Experts predict that the drought we experienced last summer could happen again this year. That means you need to act now if you want to make sure your outdoor plants survive.
We still are a month away from the official start of spring, but the anticipated drought means you should wait until then to start planning. In fact, if you want to plant trees or shrubs, the sooner the better, even if the ground freezes, experts say those plants should be fine.
Another key is fertilizer. They suggest fertilizing all of your outdoor plants as soon as possible. Giving those plants some added fertilizer will help grow deeper roots. Deeper roots means a stronger plant and stronger plants are more likely to survive a drought.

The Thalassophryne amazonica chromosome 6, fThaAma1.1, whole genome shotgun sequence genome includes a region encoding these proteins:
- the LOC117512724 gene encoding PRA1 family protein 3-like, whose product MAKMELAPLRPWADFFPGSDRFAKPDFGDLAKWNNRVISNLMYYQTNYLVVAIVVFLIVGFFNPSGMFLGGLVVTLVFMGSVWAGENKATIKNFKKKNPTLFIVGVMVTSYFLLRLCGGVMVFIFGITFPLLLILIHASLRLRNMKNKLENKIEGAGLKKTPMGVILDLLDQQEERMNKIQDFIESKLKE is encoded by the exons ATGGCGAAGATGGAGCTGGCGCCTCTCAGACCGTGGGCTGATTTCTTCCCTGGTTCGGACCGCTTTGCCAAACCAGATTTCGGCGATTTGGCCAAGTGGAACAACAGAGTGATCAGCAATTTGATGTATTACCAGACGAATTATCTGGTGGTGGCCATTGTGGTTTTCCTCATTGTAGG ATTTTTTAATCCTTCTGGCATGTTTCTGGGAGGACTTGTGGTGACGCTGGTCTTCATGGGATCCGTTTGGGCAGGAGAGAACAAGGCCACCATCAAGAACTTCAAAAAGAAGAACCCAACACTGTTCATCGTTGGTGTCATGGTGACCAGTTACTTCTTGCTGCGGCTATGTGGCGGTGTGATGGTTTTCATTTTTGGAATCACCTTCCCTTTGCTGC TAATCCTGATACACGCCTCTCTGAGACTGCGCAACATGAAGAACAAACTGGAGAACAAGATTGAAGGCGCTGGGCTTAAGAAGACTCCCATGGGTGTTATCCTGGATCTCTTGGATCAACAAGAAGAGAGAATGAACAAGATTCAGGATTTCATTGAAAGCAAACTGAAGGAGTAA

Jeff Gatewood with Allisonville Nursery says, "The earlier you plant anything, the better chance it will have of the summer. Now, that doesn't mean you run out and plant your tender annuals and vegetable plants early, but I'm talking about woody ornamental plants like trees and shrubs. Get them in early. The earlier the better...and, I mean, March is an excellent month to get an early start."
Last summer, we saw the damaging evidence of an extended drought. Lawns suffered and so did other plants. The fear is that this coming summer could be just as bad.
So start thinking now about what you want to plant. February is just about over and with March starting next week, you need to act now to make sure your lawn is greener come summertime.
Links to the FCC website to view WTHR and/or WALV’s on-line public inspection files:
WTHR: https://stations.fcc.gov/station-profile/WTHR || WALV: https://stations.fcc.gov/station-profile/WALV
Individuals with disabilities may contact Jill Pursell at firstname.lastname@example.org, or 317.655.5602, for assistance with access to the public inspection files.